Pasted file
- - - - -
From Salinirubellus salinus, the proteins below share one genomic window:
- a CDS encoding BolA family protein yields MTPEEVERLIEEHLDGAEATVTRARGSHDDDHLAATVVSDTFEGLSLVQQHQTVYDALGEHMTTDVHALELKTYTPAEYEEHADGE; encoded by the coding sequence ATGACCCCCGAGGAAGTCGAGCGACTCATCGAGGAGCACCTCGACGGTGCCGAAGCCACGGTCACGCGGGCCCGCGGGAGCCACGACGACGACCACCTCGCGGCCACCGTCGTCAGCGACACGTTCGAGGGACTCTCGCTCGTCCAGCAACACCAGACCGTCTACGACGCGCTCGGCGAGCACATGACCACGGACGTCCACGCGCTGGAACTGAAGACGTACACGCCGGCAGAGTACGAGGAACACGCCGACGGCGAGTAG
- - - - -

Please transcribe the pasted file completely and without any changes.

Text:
From Salinirubellus salinus, the proteins below share one genomic window:
- a CDS encoding BolA family protein yields MTPEEVERLIEEHLDGAEATVTRARGSHDDDHLAATVVSDTFEGLSLVQQHQTVYDALGEHMTTDVHALELKTYTPAEYEEHADGE; encoded by the coding sequence ATGACCCCCGAGGAAGTCGAGCGACTCATCGAGGAGCACCTCGACGGTGCCGAAGCCACGGTCACGCGGGCCCGCGGGAGCCACGACGACGACCACCTCGCGGCCACCGTCGTCAGCGACACGTTCGAGGGACTCTCGCTCGTCCAGCAACACCAGACCGTCTACGACGCGCTCGGCGAGCACATGACCACGGACGTCCACGCGCTGGAACTGAAGACGTACACGCCGGCAGAGTACGAGGAACACGCCGACGGCGAGTAG